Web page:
Even though the post-revolutionary presidents failed to develop a sustainably inclusive minority course, there are some useful lessons to consider from this period. The primary take-away is that the lack of solid institutional, consultative, and policy frameworks easily enabled politicization along ethno-linguistic lines. One of the ways for the current president to overcome the politicization challenge would be through enhancing his capacities to engage into a meaningful dialogue with national minorities. Strengthening of the channels for a meaningful dialogue with the ethnic communities, including through formalized platforms under the auspices of the president’s office, would have the potential to establish a continual dialogue between different stakeholders and, in the long-run, yield better inclusivity. This is particularly important considering the ongoing external aggression the country faces and the attention the “aggressor-state” pays to the issue of minorities in this context.

Author bio

Kateryna Haertel is a political and policy analyst, human rights advocate, and project manager in the field of conflict prevention, multi-lateral diplomacy, and democracy promotion. She has been professionally affiliated with several executive structures of the Organization for Security and Cooperation in Europe (osce) as well as the Parliament of Ukraine. In her most recent assignment, she dealt into the topic of conflict prevention, particularly in diverse multi-ethnic contexts, with the osce High Commissioner on National Minorities. She is a trainer in diversity management. Kateryna holds a Master Degree in Politics from the Friedrich-Schiller University of Jena (Germany), a Master Degree in the EU Interdisciplinary Studies from the College of Europe in Natolin (Poland), and a Master Degree in Political Science, German and European Studies from the National University of “Kyiv Mohyla Academy” (Ukraine).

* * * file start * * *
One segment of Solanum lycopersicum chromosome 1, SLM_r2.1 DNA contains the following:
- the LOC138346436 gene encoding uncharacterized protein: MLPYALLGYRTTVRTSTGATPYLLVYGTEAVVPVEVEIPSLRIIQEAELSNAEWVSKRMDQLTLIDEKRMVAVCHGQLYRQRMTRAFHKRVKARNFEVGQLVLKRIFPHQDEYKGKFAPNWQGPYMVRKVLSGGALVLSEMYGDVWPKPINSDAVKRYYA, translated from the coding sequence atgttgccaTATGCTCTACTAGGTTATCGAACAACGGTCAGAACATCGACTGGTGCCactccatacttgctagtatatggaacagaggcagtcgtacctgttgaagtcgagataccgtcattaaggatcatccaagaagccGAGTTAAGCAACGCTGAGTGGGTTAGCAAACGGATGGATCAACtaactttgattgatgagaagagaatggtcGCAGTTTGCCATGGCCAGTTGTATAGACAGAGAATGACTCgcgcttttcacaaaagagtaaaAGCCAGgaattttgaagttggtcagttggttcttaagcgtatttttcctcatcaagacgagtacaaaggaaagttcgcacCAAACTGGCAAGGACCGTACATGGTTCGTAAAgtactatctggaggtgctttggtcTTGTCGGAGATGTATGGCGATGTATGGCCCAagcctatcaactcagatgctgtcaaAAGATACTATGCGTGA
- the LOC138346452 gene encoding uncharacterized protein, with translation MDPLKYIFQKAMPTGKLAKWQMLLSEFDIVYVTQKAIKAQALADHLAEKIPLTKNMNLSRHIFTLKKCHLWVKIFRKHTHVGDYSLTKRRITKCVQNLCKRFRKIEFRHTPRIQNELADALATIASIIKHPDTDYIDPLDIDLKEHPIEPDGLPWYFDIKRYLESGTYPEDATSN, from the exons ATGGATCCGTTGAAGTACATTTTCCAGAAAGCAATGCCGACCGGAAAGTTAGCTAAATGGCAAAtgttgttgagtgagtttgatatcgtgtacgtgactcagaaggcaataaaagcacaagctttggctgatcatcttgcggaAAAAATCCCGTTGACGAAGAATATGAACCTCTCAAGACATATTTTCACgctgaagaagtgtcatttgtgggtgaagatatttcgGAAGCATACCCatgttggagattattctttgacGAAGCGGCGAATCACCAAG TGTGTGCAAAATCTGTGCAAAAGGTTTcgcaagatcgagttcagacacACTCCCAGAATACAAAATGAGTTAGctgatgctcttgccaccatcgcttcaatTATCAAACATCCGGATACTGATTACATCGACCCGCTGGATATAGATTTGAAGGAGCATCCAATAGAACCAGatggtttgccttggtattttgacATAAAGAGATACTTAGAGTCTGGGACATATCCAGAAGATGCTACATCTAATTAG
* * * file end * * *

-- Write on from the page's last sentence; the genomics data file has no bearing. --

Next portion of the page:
By Kateryna Haertel, who until October 2021 served in a position of a National Project Officer in Ukraine for the osce High Commissioner on National Minorities.


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“The Federation Council Agreed to the Use of Russian Armed Forces on the Territory of Ukraine”, Federation Council of the Federal Assembly of the Russian Federation, 1 March 2014. Retrieved 11 January 2021,


“Petro Poroshenko – Election Program of a Candidate for a President of Ukraine, Elections 2014”, 1 April 2014. Retrieved 14 January 2021,


osce High Commissioner on National Minorities, Discussion Paper “On Strengthening the Institutional Framework Related to Inter-ethnic Relations in Ukraine in the Context of Decentralization”, the Hague, 2016. Retrieved 20 January 2021,


Cabinet of Ministers of Ukraine, Decree “On Cabinet’s Plenipotentiary on Issues of Ethnic Policy”, Kyiv, 2014. Retrieved 20 February 2021,–2014-%D0%BF#n10.


Cabinet of Ministers of Ukraine, Decree “Some Questions of the Secretariat of the Cabinet of Ministers of Ukraine”, Kyiv, 2015. Retrieved 24 February 2021,–2015-п#Text.


“Address of the President of Ukraine Poroshenko to the Verkhovna Rada of Ukraine”, Ukrayinska Pravda, 20 September 2018. Retrieved 14 February 2021,


Parliament of Ukraine, Law of Ukraine “On the Condemnation of the Communist and National Socialist (Nazi) Totalitarian Regimes in Ukraine and the Ban on Propaganda of their Symbols”, 9 April 2014. Retrieved 5 February 2021,–19#Text.


Parliament of Ukraine, Law of Ukraine “On Civil Service”, 10 December 2015. Retrieved 2 February 2021,


Parliament of Ukraine, Law of Ukraine “On Amendments to Certain Laws of Ukraine Concerning the Share of Audio Pieces in the State Language in the Programs of tv and Radio Organizations”, 16 June 2016. Retrieved 3 February 2021,